Major political fallout

regionaljackwarnerpensivePORT OF SPAIN — Jack Warner’s victory in Chaguanas West has laid bare some uncertainties within the People’s Partnership coalition.

The People’s Partnership, which won 29 seats in May 2010, started out with a 21/6/2 equation — 21 United National Congress members, six from the Congress of the People and two from the Tobago Organisation of the People.

By yesterday, with the resignation of St. Joseph MP Herbert Volney from the UNC and the electoral success of the Independent Liberal Party leader Warner, the UNC numbers were reduced to 19.

And there is now doubt about the stability of those numbers since observers feel that with the strength of Warner’s victory, the ILP could serve as a rallying point for those who see themselves as marginalised within the coalition.

With the entry of the ILP, it also means the country now has a six-party Parliament — the largest number in the legislature’s political history.

The 41-member Parliament would now comprise the UNC, COP, TOP, ILP and People’s National Movement. The National Joint Action committee, which would make six, has a lone member in the Senate.

Political observers yesterday said with the victory of Warner, there is likely to be a power shift within the Partnership, away from the prime minister and increasingly toward the individual members of parliament, whose support is necessary to keep her government in office. The prime minister needs every man on board now. And the hands of individual MPs are likely to be strengthened.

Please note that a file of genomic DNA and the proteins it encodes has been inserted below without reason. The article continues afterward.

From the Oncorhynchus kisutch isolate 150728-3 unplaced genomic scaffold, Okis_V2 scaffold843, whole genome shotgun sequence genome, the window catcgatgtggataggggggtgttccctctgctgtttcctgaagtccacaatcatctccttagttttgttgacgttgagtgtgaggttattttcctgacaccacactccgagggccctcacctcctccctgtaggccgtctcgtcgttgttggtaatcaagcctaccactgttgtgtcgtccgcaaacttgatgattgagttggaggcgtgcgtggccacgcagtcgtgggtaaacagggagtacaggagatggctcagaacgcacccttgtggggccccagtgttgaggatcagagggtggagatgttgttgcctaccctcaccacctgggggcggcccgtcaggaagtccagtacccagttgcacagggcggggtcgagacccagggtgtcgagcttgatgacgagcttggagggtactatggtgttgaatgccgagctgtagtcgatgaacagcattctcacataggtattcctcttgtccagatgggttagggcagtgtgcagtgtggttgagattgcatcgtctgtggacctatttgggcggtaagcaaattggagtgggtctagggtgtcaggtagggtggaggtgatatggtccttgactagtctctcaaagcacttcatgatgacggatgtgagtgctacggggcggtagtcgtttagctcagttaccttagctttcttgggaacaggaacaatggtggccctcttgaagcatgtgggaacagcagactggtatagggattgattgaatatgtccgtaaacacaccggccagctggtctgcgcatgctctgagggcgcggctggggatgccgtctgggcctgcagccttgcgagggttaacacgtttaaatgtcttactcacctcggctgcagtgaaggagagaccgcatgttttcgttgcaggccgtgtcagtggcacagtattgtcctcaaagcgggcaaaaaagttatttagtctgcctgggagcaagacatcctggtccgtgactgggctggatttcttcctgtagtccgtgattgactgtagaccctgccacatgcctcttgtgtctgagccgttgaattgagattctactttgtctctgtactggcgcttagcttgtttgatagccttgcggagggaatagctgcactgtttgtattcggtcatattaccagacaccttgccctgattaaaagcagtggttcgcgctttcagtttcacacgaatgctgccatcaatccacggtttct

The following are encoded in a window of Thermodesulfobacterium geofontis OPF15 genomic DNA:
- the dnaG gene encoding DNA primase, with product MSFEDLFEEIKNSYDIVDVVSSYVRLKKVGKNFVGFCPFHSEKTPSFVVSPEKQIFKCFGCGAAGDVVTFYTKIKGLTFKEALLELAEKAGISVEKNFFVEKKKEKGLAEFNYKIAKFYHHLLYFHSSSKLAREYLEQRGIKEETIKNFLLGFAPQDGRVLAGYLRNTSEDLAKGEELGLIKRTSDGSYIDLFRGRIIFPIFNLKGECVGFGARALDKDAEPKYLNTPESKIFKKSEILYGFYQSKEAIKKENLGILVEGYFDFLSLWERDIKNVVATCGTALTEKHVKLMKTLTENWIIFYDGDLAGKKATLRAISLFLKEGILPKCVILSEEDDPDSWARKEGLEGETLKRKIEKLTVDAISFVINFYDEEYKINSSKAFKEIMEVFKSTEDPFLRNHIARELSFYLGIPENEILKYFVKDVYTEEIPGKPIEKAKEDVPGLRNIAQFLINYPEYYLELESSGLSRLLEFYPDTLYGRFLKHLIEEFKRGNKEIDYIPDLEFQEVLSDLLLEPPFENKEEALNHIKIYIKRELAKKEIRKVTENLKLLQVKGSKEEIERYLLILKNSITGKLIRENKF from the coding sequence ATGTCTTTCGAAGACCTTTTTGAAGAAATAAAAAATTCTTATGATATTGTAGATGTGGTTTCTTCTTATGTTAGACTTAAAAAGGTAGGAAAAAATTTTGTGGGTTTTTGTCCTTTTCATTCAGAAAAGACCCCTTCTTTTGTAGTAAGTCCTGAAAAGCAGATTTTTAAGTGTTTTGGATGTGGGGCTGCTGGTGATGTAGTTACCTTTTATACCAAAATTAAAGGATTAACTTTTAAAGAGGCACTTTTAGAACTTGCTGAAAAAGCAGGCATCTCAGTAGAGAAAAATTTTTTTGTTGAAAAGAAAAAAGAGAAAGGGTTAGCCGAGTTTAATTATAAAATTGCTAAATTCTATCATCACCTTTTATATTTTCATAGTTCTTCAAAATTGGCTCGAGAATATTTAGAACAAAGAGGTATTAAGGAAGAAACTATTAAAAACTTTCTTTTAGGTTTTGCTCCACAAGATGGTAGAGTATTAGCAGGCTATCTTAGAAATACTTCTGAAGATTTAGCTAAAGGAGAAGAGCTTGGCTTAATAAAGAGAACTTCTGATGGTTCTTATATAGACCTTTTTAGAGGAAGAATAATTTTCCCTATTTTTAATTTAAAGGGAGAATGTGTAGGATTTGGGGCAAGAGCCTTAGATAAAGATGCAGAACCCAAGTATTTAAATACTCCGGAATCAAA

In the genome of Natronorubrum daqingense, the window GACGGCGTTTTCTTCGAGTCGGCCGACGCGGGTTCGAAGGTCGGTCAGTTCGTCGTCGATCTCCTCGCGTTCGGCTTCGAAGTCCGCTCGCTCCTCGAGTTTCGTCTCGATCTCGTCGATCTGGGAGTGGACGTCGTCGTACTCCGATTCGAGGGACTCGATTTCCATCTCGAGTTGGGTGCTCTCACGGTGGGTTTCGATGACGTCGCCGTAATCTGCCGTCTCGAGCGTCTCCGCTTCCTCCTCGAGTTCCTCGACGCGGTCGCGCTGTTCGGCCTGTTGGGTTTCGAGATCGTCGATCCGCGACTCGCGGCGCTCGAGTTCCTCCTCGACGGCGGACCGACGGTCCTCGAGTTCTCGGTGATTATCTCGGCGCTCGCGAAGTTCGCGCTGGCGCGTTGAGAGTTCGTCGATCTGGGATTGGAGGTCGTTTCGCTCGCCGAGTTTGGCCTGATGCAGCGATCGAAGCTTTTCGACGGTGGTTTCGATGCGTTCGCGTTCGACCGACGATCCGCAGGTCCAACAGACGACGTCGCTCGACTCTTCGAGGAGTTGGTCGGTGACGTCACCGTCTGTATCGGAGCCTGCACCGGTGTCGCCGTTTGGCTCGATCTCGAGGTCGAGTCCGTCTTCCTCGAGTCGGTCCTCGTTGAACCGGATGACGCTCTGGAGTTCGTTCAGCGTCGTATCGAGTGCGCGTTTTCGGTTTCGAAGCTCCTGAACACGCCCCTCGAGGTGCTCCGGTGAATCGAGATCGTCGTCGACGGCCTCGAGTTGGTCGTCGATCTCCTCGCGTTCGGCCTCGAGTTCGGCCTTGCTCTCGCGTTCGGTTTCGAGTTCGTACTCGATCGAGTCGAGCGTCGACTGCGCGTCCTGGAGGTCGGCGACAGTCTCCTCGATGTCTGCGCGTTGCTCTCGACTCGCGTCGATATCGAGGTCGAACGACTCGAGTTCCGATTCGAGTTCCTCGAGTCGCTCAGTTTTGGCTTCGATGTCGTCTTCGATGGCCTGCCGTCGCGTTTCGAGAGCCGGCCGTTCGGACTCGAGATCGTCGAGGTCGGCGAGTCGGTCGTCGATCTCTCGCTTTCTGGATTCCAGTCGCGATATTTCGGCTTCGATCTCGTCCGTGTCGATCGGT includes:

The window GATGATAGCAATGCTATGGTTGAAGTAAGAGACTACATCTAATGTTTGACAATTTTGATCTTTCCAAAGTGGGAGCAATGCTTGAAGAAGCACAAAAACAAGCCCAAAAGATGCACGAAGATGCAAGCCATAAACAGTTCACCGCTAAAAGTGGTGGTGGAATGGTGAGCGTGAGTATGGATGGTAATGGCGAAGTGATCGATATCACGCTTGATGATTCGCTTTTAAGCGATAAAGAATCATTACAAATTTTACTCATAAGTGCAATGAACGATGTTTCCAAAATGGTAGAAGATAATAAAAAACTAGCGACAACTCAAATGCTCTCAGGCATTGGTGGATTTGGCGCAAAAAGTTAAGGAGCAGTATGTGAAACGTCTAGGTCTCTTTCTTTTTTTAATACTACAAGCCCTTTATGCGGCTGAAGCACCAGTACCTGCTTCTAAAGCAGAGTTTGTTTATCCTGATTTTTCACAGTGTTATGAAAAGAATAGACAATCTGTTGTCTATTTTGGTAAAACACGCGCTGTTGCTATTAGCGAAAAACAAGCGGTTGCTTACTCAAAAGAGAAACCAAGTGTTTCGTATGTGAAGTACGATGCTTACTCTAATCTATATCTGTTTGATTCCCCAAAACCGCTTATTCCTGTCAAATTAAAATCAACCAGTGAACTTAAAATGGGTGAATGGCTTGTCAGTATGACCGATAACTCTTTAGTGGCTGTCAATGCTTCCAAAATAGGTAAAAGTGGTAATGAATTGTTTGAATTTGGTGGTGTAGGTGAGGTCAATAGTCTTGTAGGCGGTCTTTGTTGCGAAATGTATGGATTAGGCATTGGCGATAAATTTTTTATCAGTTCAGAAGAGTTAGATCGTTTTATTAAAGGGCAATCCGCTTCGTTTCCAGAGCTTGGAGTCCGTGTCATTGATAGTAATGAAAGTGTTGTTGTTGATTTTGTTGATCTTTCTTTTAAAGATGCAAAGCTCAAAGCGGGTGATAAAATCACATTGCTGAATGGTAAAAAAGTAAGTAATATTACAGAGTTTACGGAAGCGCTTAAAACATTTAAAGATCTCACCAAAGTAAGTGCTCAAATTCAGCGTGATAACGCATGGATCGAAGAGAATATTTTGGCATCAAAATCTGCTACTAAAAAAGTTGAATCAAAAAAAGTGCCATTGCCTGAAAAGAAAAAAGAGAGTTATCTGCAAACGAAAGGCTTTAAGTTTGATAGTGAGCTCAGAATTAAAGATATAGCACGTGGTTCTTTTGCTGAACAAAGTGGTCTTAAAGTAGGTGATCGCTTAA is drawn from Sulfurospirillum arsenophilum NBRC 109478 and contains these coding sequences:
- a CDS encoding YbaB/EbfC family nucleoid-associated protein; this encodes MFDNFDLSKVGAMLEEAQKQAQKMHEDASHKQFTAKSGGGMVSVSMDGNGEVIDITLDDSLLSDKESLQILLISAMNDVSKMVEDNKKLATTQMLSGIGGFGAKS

Arima MP Rodger Samuel, who told the COP National Council he planned to resign from the government two weeks ago, yesterday declined to reveal his political plans.

He said he was hoping to have a meeting with the prime minister shortly.

“Sometime this week, I will meet with her and share all that is in my heart,” he said.

He said he owed it to her, to speak with her first before saying anything to anybody.

“After I speak with her, then I’ll take it to the next level,” he said.

Samuel said yesterday he had always received “tremendous respect” from Warner.

“I cannot fault him for that. One of the persons thatrespected me tremendously was him,” Samuel said. He said he texted Warner late last night to congratulate him, saying that “he needed to take some time and to give God some time”.

Asked his thoughts on the election result, Samuel said it was expected.

“Whatever God would have, God would have.” (Express)

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